Delaware Dems accuse two GOP politicians of election law violations

Republican Delaware state Sen. Greg Lavelle says this campaign mailer from First State First PAC is an

Republican Delaware state Sen. Greg Lavelle says this campaign mailer from First State First PAC is an "issue advocacy" piece. Democrats accuse Lavelle of illegally coordinating electioneering with the PAC. (Mark Eichmann/WHYY)

Delaware Democrats are accusing two Republican candidates of violating state election law by coordinating campaigns with political action committees.

A mailer sent to residents of Republican state Sen. Greg Lavelle’s district praises Lavelle as a friend of the environment and someone who fought against tax increases. But the flyer stops short of telling recipients to vote for Lavelle. Instead, it encourages calls to the senator to thank him. The mailer was not sent by Lavelle’s campaign, but from the First State First, a political action committee for which Lavelle serves as treasurer.

Delaware Democratic Party executive director Jesse Chadderdon said the mailer violates the state campaign laws. “These things are being done to circumvent the rules and contribution limits and other things that the public relies on to make sure that the elections are fair,” he said.

State Democratic Party chairman Erik Raser-Schramm sent a complaint about the advertisements to the state election commissioner.

“We are specifically concerned about improper coordination between his campaign and First State First, the political action committee of which he is the treasurer and which uses his home address,” Raser-Schramm wrote. “We are so troubled by what appears to be a clear disregard for the law.”

Lavelle, who denied any impropriety, said it’s legal for him to coordinate with the PAC for these mailers because they’re a form of “issue advocacy.”

“They don’t say ‘vote for,’ they don’t say the election is on a particular day. It’s issue advocacy, which is permitted under law,” he said. “It’s as simple as that.”

“If you’re going to argue that these are issue advocacy pieces, then why did you file campaign finance reports as if they were electioneering pieces?” Chadderdon said in response to Lavelle’s defense.

While PACs are not allowed to coordinate “electioneering” messages with campaigns, before 2012 PACs were able to circumvent finance disclosures of their advocacy for candidates by avoiding phrases such as “vote for Smith” in their advertising.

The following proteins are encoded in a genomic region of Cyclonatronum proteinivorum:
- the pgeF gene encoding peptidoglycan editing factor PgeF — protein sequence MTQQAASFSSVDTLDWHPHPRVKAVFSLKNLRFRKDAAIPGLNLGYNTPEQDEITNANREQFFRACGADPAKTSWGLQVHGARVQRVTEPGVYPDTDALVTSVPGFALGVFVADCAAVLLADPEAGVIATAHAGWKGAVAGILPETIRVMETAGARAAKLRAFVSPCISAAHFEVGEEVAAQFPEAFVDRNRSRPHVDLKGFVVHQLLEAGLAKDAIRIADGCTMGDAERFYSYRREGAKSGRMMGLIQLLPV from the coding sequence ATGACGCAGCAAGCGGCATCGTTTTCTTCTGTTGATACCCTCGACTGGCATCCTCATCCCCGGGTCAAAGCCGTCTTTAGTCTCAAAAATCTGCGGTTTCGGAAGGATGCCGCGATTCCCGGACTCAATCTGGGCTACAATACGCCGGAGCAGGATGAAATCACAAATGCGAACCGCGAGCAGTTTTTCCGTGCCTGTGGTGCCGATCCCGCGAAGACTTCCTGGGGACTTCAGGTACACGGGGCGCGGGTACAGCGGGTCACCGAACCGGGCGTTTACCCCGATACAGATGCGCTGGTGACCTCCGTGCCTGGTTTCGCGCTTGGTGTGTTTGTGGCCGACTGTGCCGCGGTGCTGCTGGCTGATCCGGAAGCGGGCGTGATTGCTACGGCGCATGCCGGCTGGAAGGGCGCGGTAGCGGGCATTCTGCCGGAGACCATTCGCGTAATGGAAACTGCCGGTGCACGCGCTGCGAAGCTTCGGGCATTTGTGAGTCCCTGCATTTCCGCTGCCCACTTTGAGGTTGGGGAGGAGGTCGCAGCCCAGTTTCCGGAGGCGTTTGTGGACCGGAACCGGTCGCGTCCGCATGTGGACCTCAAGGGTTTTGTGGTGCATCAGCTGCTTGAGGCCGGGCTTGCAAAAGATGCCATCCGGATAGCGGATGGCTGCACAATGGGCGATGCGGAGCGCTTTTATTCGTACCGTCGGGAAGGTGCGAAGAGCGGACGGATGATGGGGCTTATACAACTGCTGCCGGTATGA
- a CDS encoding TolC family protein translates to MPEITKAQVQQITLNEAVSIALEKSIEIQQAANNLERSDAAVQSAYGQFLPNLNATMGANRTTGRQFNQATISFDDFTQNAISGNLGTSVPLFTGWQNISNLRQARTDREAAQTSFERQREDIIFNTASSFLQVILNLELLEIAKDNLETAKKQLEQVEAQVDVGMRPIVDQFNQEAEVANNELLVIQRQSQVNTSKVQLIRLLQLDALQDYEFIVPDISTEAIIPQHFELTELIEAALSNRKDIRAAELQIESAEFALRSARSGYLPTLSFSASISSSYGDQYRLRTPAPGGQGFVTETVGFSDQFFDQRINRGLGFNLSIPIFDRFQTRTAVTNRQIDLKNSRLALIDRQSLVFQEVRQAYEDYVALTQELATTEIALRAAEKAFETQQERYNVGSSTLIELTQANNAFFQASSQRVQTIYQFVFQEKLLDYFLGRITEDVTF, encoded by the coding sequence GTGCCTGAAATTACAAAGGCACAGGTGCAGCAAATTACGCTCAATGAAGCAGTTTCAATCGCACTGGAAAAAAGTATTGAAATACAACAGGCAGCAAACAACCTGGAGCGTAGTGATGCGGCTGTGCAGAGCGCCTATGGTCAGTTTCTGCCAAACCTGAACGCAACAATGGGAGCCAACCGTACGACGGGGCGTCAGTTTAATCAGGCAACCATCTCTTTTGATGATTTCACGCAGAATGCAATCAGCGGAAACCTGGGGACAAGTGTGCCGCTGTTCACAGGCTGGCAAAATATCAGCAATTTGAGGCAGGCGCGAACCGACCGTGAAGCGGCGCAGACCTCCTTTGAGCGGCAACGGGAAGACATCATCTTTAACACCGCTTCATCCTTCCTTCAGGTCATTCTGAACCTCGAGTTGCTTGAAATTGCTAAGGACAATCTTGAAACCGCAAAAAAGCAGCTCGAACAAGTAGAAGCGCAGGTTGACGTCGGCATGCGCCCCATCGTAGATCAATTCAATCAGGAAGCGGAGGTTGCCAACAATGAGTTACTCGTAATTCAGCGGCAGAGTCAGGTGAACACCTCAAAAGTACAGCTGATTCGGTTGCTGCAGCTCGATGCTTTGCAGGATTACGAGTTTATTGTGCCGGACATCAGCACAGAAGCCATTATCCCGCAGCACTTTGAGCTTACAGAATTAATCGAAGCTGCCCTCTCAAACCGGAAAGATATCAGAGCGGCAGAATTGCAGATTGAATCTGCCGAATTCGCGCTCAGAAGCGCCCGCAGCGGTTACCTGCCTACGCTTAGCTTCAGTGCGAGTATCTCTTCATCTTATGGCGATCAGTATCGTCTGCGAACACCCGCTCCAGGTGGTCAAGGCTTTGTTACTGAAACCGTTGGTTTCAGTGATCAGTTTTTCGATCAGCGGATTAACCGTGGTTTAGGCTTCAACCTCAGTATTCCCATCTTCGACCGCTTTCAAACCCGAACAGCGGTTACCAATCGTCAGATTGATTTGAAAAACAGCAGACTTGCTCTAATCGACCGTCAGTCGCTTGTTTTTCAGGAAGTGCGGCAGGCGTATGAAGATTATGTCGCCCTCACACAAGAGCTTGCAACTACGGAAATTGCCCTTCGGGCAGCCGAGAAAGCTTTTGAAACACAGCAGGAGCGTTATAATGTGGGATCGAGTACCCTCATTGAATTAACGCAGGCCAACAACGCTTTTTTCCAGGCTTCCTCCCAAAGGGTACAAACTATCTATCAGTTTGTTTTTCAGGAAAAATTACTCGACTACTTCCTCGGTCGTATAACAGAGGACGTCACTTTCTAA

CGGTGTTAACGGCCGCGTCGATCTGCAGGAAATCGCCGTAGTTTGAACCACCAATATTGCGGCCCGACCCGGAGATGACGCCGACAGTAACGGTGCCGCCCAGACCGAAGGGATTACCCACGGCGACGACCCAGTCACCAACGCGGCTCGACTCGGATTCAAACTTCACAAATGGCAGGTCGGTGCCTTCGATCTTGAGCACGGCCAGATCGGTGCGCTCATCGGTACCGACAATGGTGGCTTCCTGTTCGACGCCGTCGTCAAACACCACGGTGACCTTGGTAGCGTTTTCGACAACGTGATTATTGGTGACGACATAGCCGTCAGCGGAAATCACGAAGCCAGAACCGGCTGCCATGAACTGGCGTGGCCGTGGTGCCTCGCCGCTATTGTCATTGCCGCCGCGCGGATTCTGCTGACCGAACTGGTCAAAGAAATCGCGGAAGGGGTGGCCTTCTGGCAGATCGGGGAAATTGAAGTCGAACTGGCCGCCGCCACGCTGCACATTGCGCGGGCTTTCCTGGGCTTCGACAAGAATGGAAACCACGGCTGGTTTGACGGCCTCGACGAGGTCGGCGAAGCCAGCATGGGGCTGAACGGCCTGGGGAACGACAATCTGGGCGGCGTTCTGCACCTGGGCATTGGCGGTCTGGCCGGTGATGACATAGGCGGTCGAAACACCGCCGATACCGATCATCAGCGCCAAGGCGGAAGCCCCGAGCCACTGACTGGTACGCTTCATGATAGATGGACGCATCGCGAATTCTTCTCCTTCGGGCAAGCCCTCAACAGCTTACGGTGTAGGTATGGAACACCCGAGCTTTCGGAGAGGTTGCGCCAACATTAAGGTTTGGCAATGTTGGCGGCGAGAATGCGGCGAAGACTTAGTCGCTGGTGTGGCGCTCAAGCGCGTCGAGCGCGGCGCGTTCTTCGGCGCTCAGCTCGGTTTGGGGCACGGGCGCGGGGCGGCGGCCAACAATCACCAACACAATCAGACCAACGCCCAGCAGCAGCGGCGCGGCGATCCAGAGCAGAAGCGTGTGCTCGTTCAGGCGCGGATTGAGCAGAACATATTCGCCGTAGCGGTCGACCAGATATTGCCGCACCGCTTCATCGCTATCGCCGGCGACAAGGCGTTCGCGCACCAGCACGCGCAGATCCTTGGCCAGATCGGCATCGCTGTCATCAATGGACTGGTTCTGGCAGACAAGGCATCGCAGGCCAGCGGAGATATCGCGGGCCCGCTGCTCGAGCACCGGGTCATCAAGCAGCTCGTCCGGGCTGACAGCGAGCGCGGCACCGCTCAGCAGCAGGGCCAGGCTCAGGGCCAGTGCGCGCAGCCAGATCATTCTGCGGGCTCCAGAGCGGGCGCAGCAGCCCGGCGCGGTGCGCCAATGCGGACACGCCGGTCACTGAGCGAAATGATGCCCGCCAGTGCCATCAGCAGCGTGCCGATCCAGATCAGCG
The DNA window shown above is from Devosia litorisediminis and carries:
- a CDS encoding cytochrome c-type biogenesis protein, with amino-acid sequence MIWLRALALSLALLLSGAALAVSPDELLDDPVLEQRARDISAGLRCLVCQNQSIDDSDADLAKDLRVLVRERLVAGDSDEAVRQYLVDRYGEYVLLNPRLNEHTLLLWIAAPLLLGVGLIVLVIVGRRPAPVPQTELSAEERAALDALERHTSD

But in 2012, then-Gov. Jack Markell signed legislation designed to close that loophole. The law now states that “third-party advertisements that refer to a clearly identified candidate and are publicly distributed within 30 days before a primary or special election, or 60 days before a general election” are subject to the state’s disclosure requirements.

Lavelle said the PAC is a way for him to be able to compete against a much better funded Democratic Party. He called the complaint a way for the opposing party to generate news stories.

“What they actually get is two stories, so they’ll get this story, and then they’ll get the decision from the election commissioner, which will just put it back in the public. It’s all politics, no substance,” he said.

The Democratic complaint also takes issue with Republican state Treasurer Ken Simpler over his re-election bid. Raser-Schramm accused Simpler of using his campaign funds to sponsor an advertisement produced by the Foundation for Delaware’s Future PAC on his campaign’s Facebook page. Much like the Lavelle ad, the PAC advertisement doesn’t ask viewers to vote for Simpler, but urges them to call his office with their support.

“That means the Simpler campaign is directly spending resources that makes it unavoidable that state employees will have to engage in electioneering on state time, even against their will.” Raser-Schramm said.

He also accused the PAC of failing to file third-party advocacy reports with the Department of Elections.

Simpler did not return WHYY’s request for comment.

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